Fig. 2 Results from interactive voting on a representative case indicate that an urodynamic study is the preferred tool for diagnostic evaluation. Surprisingly, watchful waiting and cystoscopy are still frequently chosen. Only a minority of the participants chose urethrocystography as a diagnostic tool.

2.3.2. Treatment

About half of the participants selected a transurethral resection of the prostate (TURP) as treatment option (Fig. 3). Surprisingly, only 9% would have performed a temporary prostatic stent. Nevertheless, the patient received a Fabian's stent (Urethrospiral®, Porges, France), which is a temporary prostatic stent. The expert explained that this treatment was chosen to assess the outcome of the patient after surgery. Patients with neurologic diseases such as Parkinson's disease and extrapyramidal syndrome can develop sphincter deficiency after surgery. He advised to follow-up the clinical symptoms of the patient for a period of 3 mo, followed by another uroflowmetry and PVR analysis. In case of a positive result, a TURP could be performed at the same time of removal of the prostatic stent. There was some discussion on the use of a combination of anticholinergics and α1-AR antagonists, and depending on his nighttime voiding, antidiuretics to treat his Parkinson's disease and voiding difficulties. Most of the attendees agreed on a step-by-step management of these types of patients from diagnosis to treatment adapted to each patient.


Fig. 3 Results from interactive voting indicate that about half of the participants chose a transurethral resection of the prostate (TURP) as treatment option for a patient with bladder outlet obstruction, whereas a prostatic stent was a less favoured option.

3. Painful bladder syndrome/interstitial cystitis

3.1. Diagnosis of patients with PBS/IC

PBS/IC is underestimated, underdiagnosed, and frequently inadequately treated in clinical practice. Most patients with PBS/IC will see at least five different physicians over a period of 5 yr before the correct diagnosis is made [13] and [14]. Nevertheless, it is important to know how to diagnose patients with PBS/IC because time delays in accurate diagnosis can worsen the patient's condition. However, since symptoms of PBS/IC are similar to those of other bladder disorders and because there is no definitive test to identify PBS/IC, diagnosis of PBS/IC is made by exclusion of other treatable conditions. Although there is some overlap between symptoms in patients with overactive bladder (OAB) and PBS, it is clear that patients with bladder pain must be classified as PBS [15]. The National Institute of Diabetes and Digestive and Kidney Diseases (NIDDK) developed diagnostic criteria to standardise the diagnosis of IC on the basis of patient's symptoms and cystoscopic findings [5]. IC is not only a PBS but is also associated with the presence of bladder pain, urgency, and submucosal haemorrhages, which means that not all patients with PBS have IC [5]. Recently, the presence of bladder tenderness on bladder palpation during vaginal examination seemed to be useful as initial screening tool for IC patients [16]. The sensitivity of tenderness on bladder palpation for the diagnosis of IC was 90.4%; specificity was 89.1%. This screening might be helpful to determine which patients need further evaluation or not.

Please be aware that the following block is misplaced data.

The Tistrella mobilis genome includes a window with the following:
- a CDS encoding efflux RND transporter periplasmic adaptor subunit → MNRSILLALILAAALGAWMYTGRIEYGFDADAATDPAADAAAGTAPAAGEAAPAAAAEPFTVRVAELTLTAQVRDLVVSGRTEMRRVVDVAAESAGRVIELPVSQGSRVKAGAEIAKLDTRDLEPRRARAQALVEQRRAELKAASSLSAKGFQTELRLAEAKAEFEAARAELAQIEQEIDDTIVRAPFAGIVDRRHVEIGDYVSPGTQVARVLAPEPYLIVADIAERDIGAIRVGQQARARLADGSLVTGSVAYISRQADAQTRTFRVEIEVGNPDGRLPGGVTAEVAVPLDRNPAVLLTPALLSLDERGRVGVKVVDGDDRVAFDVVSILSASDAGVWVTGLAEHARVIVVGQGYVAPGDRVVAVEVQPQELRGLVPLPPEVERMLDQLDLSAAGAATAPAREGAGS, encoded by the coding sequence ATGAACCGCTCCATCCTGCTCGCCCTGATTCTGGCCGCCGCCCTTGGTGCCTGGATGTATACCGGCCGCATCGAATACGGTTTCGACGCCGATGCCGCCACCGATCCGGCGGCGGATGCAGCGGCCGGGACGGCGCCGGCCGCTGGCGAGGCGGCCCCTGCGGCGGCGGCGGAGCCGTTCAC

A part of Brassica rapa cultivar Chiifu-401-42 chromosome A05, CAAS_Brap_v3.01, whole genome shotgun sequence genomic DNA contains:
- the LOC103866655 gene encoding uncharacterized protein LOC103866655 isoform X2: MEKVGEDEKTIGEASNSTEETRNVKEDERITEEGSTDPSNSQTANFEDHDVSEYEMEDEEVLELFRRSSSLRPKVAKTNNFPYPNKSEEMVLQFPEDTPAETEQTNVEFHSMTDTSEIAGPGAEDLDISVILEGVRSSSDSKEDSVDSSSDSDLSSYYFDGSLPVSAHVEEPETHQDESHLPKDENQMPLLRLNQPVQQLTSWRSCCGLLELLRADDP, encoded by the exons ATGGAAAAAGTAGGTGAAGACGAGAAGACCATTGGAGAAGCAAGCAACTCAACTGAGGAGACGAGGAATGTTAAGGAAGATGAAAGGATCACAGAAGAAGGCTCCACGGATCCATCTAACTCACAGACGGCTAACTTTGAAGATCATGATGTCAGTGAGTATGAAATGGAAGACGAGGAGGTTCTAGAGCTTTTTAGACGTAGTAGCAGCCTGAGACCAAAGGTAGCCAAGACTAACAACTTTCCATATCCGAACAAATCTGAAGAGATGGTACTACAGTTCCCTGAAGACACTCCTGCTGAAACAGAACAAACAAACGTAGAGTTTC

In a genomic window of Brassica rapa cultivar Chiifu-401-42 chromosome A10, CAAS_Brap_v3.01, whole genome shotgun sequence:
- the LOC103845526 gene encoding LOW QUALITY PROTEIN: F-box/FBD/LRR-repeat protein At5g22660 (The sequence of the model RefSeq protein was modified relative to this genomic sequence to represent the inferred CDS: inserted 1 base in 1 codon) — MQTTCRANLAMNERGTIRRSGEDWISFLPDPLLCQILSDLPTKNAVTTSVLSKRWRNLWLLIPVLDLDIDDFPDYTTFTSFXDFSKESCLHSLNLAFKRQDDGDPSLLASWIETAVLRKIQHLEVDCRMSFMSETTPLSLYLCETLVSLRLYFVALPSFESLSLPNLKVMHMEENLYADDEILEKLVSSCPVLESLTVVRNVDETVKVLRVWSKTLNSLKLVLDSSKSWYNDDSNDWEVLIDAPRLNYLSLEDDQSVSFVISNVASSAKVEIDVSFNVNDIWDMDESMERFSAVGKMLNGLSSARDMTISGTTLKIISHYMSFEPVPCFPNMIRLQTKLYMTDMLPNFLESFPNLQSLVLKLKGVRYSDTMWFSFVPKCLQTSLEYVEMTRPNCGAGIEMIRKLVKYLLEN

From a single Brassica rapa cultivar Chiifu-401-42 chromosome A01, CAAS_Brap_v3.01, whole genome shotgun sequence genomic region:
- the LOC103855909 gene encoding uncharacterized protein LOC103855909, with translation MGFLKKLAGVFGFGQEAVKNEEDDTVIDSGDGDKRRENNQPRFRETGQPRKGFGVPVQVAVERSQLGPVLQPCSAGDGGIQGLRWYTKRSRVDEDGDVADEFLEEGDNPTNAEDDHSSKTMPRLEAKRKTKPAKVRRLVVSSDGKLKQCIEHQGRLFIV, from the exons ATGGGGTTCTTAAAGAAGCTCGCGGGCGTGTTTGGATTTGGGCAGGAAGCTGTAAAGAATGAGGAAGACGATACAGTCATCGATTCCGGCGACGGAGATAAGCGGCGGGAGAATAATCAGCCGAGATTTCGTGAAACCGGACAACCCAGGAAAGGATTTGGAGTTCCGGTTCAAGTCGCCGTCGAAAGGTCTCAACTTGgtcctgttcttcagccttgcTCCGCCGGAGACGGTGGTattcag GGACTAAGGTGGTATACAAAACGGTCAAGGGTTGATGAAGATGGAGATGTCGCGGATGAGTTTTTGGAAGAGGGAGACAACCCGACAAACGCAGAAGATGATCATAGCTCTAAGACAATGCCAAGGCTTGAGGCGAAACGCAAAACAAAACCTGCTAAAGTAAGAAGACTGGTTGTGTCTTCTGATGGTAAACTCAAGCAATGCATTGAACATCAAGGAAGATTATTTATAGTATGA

3.2. Management of patients with PBS/IC

Because of the elusive aetiology of PBS/IC, many forms of treatment have been attempted. Treatments for IC include behavioural therapies (eg, dietary modification and pelvic floor exercise), oral therapies (eg, pentosan polysulfate sodium [PPS], amitriptyline, and hydroxyzine), and intravesical therapies (eg, dimethylsulfoxide and heparin) (Table 1) [14]. The clinical efficacy of PPS for the treatment of IC has been demonstrated in several studies. In two randomised placebo-controlled studies, significant improvement in symptoms was reported after 3 mo of treatment with PPS [17]. Promising new medical treatments include botulinum toxin A (BTX-A) [18] and cyclosporine A [19] (Table 1). Giannantoni et al. [18] demonstrated that BTX-A intravesical injections are effective in the short-term management of PBS. In this study, 14 patients (12 women and 2 men) were prospectively included. Under short general anaesthesia, patients were given injections of 200 U of BTX-A diluted in 20ml 0.9% NaCl. A voiding chart and the Visual Analog Scale (VAS) for pain quantification were completed before, and 1 and 3 mo after treatment. Before treatment, mean daytime and nighttime urinary frequencies were 14.2 and 4.5, respectively. The mean VAS score for bladder pain was 9.3 at baseline, but was significantly reduced at 1- and 3-mo follow-up (p<0.01) (Fig. 4). At the same time points, daytime and nighttime urinary frequency was significantly decreased (p<0.01 and p<0.05, respectively). Sairanen et al. [19] compared cyclosporine A to PPS for the treatment of patients with IC in a randomised, open-label, prospective multicentre study. At 6 mo, treatment with 1.5mg/kg cyclosporine A twice daily significantly reduced 24-h micturition frequency compared with 100mg PPS three times daily (p<0.001) (Fig. 5). The clinical response rate was 75% for cyclosporine A compared with 19% for PPS (p<0.001). However, caution is warranted when using cyclosporine A for patients with IC because this drug is an immunosuppressive drug usually used for organ transplant patients. Because of potential toxicities, patients on cyclosporine A have to be carefully followed up. Surgery is another treatment alternative, but it is reserved for only patients who are refractory to conventional treatment. Nevertheless, optimal management of PBS/IC is limited by the fact that standardised guidelines have not been developed to ensure a consistent and effective approach for treatment. Neuromodulation is becoming increasingly important for the treatment of patients with PBS/IC who are refractory to conservative treatment. Sacral nerve stimulation, for example, has been successfully applied in PBS/IC patients in a number of studies [20].